Abstract: On May 25, 2011, in Therasense, Inc. v. Becton, Dickinson & Co., the en banc U.S. Court of Appeals for the Federal Circuit fundamentally restructured the patent law doctrine of inequitable conduct. The court did so by holding that both intent and materiality are required for successfully claiming the defense, and that materiality must be proven by a but-for test, thereby limiting the scope of conduct covered by the doctrine. Although in making this change the court may have helped to curb the over usage of inequitable conduct, it did so by contradicting Supreme Court precedent. Thus, this Comment argues that the Therasense court overstepped its bounds and, in its attempt to limit the doctrine, may have unduly narrowed this equitable defense.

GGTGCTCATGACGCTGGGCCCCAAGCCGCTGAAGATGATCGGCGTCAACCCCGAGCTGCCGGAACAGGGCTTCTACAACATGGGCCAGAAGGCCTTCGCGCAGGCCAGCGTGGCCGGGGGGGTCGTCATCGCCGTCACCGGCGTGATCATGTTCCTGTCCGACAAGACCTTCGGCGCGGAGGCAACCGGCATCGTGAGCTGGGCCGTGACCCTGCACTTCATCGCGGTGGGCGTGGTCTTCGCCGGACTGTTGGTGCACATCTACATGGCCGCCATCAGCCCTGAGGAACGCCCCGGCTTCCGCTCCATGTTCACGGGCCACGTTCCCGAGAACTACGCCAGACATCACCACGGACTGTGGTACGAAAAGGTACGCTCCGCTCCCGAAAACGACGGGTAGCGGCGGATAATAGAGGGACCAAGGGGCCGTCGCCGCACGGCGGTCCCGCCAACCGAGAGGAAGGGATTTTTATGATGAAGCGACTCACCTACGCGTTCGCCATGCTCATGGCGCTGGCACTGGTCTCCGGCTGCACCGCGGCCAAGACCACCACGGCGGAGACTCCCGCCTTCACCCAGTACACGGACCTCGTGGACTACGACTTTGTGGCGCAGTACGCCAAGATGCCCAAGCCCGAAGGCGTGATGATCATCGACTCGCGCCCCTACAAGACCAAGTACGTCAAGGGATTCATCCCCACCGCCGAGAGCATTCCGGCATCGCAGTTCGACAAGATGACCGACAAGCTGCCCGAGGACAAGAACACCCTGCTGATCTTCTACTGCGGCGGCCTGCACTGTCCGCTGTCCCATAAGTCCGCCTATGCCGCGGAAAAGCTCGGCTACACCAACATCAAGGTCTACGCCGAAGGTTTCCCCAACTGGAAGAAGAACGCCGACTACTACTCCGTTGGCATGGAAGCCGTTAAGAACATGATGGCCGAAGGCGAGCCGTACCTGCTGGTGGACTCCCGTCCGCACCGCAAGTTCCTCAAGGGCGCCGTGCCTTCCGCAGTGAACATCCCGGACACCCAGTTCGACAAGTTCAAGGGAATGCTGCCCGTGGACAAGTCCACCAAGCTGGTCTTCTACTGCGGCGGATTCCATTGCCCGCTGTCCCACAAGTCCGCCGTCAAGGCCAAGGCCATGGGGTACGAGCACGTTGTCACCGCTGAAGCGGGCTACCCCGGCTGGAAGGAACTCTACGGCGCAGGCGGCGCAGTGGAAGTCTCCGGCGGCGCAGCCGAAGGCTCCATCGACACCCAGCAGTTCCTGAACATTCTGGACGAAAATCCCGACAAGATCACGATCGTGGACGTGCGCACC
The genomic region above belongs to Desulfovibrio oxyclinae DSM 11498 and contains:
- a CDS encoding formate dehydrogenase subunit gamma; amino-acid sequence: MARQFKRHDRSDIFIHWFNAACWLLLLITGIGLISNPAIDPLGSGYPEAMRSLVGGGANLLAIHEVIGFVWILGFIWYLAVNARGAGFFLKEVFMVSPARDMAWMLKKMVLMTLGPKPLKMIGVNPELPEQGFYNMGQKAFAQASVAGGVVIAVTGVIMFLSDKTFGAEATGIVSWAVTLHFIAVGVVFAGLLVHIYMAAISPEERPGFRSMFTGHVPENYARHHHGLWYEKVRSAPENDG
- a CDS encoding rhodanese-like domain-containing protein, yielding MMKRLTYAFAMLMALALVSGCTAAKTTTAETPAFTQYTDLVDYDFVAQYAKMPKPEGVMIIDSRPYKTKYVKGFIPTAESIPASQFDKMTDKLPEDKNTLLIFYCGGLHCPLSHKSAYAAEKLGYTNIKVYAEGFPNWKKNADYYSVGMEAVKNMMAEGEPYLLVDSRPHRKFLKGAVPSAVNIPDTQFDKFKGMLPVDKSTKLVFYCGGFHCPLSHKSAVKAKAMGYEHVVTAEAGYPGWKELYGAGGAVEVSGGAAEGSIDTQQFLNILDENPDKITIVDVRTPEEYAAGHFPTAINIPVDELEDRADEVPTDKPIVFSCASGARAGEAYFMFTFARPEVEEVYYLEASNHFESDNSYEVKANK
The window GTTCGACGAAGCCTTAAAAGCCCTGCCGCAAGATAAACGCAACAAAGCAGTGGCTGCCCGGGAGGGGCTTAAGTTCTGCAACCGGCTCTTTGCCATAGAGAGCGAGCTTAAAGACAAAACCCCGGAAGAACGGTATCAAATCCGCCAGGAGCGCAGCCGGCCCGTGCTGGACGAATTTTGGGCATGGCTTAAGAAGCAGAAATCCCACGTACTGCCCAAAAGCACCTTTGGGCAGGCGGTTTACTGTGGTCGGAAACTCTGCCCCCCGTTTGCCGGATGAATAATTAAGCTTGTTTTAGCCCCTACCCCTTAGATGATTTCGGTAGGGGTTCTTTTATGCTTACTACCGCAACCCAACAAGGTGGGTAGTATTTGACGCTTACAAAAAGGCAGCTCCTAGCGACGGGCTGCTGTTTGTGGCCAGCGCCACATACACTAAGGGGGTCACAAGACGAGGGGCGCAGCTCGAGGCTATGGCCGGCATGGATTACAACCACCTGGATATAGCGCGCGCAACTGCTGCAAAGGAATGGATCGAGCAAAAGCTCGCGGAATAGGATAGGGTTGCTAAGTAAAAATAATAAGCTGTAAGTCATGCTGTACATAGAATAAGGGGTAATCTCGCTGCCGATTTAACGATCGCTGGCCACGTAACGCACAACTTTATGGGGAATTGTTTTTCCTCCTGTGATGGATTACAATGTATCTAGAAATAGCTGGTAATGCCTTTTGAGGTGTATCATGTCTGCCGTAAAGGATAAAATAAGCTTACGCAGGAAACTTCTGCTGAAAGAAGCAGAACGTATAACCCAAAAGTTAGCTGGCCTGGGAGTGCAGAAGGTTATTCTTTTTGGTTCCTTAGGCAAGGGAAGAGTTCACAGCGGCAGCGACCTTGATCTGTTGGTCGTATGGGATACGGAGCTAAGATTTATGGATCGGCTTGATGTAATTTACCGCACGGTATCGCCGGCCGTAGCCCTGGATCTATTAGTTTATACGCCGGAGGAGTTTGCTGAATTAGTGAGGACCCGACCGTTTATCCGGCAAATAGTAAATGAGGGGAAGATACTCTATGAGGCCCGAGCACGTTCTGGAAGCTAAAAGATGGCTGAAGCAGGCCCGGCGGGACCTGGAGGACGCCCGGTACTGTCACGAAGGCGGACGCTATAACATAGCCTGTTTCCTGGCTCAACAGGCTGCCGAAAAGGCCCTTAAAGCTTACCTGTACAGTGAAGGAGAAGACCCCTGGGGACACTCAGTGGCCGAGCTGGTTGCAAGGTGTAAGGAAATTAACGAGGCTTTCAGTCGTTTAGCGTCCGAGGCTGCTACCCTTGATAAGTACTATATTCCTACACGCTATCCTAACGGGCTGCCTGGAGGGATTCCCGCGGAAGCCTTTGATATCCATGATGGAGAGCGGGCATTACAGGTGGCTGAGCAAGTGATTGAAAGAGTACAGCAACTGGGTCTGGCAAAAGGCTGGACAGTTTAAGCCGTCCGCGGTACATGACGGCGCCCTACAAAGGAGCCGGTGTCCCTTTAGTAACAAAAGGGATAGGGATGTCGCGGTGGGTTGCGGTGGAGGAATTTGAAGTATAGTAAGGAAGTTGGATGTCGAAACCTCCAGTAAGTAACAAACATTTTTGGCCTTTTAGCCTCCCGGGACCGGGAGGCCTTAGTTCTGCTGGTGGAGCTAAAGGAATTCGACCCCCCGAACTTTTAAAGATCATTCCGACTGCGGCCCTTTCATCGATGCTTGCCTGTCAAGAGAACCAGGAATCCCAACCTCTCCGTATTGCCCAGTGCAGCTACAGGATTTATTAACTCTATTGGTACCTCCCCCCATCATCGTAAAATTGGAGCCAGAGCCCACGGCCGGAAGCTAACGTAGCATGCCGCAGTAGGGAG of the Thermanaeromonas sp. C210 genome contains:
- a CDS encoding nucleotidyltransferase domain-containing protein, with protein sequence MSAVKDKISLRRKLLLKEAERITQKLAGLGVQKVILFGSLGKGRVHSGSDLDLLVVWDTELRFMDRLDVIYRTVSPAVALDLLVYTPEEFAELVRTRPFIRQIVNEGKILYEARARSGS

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The Boston College Law Review is pleased to publish the May 2014 issue. Here are summaries of this issue’s Articles and Notes: […]
Volume LVI Board of Editors Announced
We are pleased to announce the Board of Editors for the 2014-2015 academic year: Volume 56 Board of Editors […]
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